red-meat-causes-cancer-risk

There is a lot of evidence about the potential health benefits of a plant-based diet. Red meat and milk products have for a long time been linked to a higher risk of obesity, heart disease, diabetes, and cancer.

Recent research gives us a new clue as to one of the potential mechanisms whereby animal products may produce a negative effect on health – and increase the risk of cancer in particular. An earlier theory suggested that carcinogenic compounds that are produced when meat is char-grilled may be the culprit. However scientists at UC San Diego propose an alternative view after their discovery of the effects of a sugar molecule called Neu5Gc.

They found that when humans eat beef, lamb, pork, bison and dairy products (including goat milk), the Neu5Gc molecules become incorporated into human cells. The immune system then recognizes the sugar molecule as a foreign substance, consequently triggering an autoimmune response.

Their theory then is that regular consumption of meat and dairy causes chronic inflammation, which is known to increase the risk of tumor formation. The scientists also propose that this can explain how red meat consumption may be linked to other diseases related to chronic inflammation such as atherosclerosis and type 2 diabetes.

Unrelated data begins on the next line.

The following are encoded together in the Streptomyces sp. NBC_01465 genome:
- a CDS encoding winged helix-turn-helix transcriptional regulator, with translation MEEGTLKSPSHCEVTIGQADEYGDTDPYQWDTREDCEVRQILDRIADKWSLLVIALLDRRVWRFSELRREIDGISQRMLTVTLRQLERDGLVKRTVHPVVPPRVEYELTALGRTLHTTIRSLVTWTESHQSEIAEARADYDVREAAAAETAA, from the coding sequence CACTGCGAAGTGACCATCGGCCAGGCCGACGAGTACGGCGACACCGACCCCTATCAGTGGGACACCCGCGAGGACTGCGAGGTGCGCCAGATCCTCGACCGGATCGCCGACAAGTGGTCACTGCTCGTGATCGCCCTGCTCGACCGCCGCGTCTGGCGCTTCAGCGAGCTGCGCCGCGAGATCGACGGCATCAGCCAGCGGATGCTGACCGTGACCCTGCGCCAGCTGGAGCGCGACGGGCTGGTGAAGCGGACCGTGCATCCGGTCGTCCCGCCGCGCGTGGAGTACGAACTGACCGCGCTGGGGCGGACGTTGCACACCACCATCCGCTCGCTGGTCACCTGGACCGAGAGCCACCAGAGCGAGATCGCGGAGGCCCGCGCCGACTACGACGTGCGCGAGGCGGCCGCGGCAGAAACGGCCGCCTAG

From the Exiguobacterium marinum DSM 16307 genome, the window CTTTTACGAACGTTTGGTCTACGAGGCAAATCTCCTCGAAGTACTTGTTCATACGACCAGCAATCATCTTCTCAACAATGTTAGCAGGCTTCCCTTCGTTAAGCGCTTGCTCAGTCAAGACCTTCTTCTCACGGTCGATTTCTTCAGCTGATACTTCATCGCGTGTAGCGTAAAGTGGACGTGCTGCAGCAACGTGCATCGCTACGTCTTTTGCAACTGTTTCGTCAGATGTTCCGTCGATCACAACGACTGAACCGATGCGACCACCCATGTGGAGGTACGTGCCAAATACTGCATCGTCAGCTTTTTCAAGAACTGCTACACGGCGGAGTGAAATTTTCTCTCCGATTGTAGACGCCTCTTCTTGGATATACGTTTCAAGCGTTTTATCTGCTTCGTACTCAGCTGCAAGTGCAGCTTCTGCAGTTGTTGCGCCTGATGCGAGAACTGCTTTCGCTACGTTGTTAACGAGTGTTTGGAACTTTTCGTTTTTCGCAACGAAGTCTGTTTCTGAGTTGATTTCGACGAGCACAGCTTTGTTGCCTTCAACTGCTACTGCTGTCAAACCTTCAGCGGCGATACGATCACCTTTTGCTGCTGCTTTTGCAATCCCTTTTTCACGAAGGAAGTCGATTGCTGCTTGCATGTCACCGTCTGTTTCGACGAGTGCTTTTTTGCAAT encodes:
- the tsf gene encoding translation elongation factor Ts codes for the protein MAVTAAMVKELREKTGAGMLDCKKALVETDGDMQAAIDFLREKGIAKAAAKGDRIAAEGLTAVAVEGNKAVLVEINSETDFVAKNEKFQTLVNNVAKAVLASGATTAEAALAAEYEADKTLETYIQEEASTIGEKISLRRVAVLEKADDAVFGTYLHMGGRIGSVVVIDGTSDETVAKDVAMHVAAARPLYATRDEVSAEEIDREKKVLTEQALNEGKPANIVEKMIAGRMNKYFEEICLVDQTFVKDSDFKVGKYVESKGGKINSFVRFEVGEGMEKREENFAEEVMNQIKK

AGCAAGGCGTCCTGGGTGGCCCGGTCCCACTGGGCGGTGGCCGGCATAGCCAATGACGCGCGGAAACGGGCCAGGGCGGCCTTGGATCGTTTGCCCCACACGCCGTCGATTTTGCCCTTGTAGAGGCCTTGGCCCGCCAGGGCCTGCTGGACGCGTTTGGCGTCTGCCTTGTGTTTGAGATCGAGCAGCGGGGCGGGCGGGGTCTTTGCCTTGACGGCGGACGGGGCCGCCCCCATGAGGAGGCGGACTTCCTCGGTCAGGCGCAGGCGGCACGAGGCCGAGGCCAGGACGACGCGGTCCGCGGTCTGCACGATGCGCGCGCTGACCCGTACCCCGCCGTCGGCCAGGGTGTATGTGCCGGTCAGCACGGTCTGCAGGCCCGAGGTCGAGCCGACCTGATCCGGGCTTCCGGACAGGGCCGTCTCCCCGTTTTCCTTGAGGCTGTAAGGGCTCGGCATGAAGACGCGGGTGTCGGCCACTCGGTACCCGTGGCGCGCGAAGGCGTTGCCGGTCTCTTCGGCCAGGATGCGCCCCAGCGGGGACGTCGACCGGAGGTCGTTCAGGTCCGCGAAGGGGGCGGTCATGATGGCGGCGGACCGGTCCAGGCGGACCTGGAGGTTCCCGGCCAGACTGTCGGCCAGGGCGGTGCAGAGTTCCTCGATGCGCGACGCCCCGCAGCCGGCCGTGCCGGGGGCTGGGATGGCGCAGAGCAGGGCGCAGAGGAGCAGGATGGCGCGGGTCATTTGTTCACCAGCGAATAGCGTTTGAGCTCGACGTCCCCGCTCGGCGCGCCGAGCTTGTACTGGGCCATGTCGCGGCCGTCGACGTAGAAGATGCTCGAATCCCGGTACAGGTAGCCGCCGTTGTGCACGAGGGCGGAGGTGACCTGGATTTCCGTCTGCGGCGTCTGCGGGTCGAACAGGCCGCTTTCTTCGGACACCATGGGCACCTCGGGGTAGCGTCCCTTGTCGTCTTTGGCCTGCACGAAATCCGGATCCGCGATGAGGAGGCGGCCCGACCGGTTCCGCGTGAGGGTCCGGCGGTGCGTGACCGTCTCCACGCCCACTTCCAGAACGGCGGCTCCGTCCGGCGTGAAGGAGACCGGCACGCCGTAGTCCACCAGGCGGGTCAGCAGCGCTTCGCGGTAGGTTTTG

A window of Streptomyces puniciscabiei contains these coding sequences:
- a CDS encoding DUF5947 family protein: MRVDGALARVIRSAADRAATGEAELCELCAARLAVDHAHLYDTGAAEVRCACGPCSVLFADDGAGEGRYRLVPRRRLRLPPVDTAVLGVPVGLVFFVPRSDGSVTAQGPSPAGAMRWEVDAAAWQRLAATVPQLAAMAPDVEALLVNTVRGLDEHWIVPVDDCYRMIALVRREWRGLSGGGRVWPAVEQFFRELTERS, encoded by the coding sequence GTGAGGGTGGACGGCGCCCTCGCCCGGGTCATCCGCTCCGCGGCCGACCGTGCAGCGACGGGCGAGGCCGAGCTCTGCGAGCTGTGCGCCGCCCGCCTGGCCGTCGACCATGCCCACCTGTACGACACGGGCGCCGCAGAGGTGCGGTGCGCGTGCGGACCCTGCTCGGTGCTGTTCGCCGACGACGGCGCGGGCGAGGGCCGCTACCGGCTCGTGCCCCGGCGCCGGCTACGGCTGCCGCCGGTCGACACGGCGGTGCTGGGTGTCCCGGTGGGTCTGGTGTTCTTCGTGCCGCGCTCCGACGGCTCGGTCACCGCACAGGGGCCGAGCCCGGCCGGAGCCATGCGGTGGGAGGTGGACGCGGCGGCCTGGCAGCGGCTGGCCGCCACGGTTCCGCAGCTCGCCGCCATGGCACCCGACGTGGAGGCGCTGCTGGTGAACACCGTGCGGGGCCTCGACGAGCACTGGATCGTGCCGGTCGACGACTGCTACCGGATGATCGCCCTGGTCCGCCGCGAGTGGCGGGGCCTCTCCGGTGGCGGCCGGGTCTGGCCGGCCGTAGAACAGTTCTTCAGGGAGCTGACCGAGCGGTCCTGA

According to Dr. Ajit Varki, who led the study, the Neu5Gc phenomenon is unprecedented.

In this case, the foreign sugar is like a Trojan Horse. It becomes part of your own cells. When you react to a peanut or other allergy-causing substance, you’re reacting to something foreign. This is the first example we know of something that’s foreign, gets totally incorporated into you despite the fact that your immune system recognizes it.

You can read more about how this process works and the details of the study in this article:

Scientists Discover Another Reason Not to Consume Meat and Dairy

References:

http://www.utsandiego.com/news/2014/dec/29/red-meat-cancer-varki-neu5Gc-sialic/

http://www.cancerresearch.org/our-strategy-impact/people-behind-the-progress/scientists/oliver-m-pearce-exploring-the-link-between-weste

Photo credit: Credit: Staci Andrews/The Plain Dealer

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